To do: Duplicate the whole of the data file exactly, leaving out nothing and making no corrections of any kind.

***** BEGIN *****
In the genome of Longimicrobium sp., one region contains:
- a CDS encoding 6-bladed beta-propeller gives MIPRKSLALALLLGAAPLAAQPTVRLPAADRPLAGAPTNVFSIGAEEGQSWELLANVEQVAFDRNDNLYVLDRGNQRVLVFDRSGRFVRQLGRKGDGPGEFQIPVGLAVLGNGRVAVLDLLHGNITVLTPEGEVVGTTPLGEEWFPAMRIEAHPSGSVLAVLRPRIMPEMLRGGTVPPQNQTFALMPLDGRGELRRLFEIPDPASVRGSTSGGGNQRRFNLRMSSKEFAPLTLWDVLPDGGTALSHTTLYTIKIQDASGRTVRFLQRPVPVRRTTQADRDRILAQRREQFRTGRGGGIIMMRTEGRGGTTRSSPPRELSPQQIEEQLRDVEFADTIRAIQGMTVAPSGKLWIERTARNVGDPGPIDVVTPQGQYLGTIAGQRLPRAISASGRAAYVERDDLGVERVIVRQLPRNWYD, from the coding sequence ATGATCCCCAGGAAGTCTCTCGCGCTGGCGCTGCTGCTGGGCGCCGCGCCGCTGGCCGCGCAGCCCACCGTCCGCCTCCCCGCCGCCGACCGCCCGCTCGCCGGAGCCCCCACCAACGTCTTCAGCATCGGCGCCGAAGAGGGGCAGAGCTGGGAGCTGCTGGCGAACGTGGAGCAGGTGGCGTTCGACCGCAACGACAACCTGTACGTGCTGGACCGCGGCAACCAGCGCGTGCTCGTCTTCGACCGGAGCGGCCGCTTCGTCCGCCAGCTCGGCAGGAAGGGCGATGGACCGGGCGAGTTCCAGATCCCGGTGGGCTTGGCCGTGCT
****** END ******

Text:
In the genome of Longimicrobium sp., one region contains:
- a CDS encoding 6-bladed beta-propeller gives MIPRKSLALALLLGAAPLAAQPTVRLPAADRPLAGAPTNVFSIGAEEGQSWELLANVEQVAFDRNDNLYVLDRGNQRVLVFDRSGRFVRQLGRKGDGPGEFQIPVGLAVLGNGRVAVLDLLHGNITVLTPEGEVVGTTPLGEEWFPAMRIEAHPSGSVLAVLRPRIMPEMLRGGTVPPQNQTFALMPLDGRGELRRLFEIPDPASVRGSTSGGGNQRRFNLRMSSKEFAPLTLWDVLPDGGTALSHTTLYTIKIQDASGRTVRFLQRPVPVRRTTQADRDRILAQRREQFRTGRGGGIIMMRTEGRGGTTRSSPPRELSPQQIEEQLRDVEFADTIRAIQGMTVAPSGKLWIERTARNVGDPGPIDVVTPQGQYLGTIAGQRLPRAISASGRAAYVERDDLGVERVIVRQLPRNWYD, from the coding sequence ATGATCCCCAGGAAGTCTCTCGCGCTGGCGCTGCTGCTGGGCGCCGCGCCGCTGGCCGCGCAGCCCACCGTCCGCCTCCCCGCCGCCGACCGCCCGCTCGCCGGAGCCCCCACCAACGTCTTCAGCATCGGCGCCGAAGAGGGGCAGAGCTGGGAGCTGCTGGCGAACGTGGAGCAGGTGGCGTTCGACCGCAACGACAACCTGTACGTGCTGGACCGCGGCAACCAGCGCGTGCTCGTCTTCGACCGGAGCGGCCGCTTCGTCCGCCAGCTCGGCAGGAAGGGCGATGGACCGGGCGAGTTCCAGATCCCGGTGGGCTTGGCCGTGCT